Making sure that your child with learning differences gets appropriate support during blended learning is going to add another layer of challenge to the school year, but with a few practical tips, it will be much less complicated. Emma is on an IEP and luckily her school makes the necessary accommodations for on a daily basis, and many of her needs are met through the curriculum. However, I know this is not the case for all schools. My daughter’s school is designed like this because this is their niche! So if your child goes to a school and focusing on learning differences isn’t their “niche” then I recommend you make sure your child’s needs are being met while we are in these complicated times.
It is important that you know your child with an IEP is protected by law to get the special services that they are entitled to. It’s also important to remember being out of school due to a pandemic is not something the school can control. Flexibility and patience will go a long way in maintaining a good balance of school and home during any blended learning.
● Keep a copy of your child’s IEP, and pay special attention to the section on minutes per day and per week. Understand that in-person schooling is different than in blended learning. For example, if your child has a per-day requirement of 20 minutes for math, 45 minutes for reading, and 15 minutes for writing your child may not get all 80 of those minutes with their special education (SPED) teacher online every day. Some of the minutes built into IEPs take into consideration the child needing to move around the building to different classrooms, etc.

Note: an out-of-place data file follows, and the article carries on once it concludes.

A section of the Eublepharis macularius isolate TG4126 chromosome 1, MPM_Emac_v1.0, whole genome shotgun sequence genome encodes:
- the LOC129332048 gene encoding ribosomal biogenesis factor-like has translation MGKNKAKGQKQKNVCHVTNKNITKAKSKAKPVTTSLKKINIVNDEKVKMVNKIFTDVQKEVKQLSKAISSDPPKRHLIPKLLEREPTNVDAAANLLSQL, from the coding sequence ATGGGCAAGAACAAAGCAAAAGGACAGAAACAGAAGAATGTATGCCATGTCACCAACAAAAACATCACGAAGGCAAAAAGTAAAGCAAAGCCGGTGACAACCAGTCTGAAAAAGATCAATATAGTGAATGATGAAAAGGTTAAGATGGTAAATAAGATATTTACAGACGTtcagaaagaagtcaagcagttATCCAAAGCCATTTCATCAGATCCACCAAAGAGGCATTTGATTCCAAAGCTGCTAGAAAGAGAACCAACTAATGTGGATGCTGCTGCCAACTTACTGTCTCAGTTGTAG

○ You can reasonably expect your child’s teacher to be communicating with you about the blended learning plan, and to explain how your child’s curricular needs are being met (potentially) with fewer minutes.
○ Some children with focus and attention issues can struggle especially when not in the physical presence of their teacher. Many SPED teachers like to do a video meeting with their students to help with blended
instruction. For practicality’s sake, this is often with multiple students at once and that can also be a challenge.
○ For a few of the meetings, stay near your child during their video instruction to help them stay focused. Listen to and point out the expectations the teacher is setting, and reinforce those with your child.
● Depending on your child’s needs and circumstances, some of their blended learning may be delivered by their regular education teacher and some by their SPED teacher. Request that both the regular ed teacher and the SPED teacher give you clear guidance on what is expected in writing for your sake but also for your child’s.
○ For example, ask the SPED and regular ed teacher to send you an outline of what your child will be doing week to week. That will help you support your child and make sure they stay on track.
● Make sure to ask your child’s SPED teacher any questions you have as they come up. Don’t let any confusion or frustrations you or your child have linger. Speak up and encourage your child to self-advocate as well. Your child’s teacher wants to help!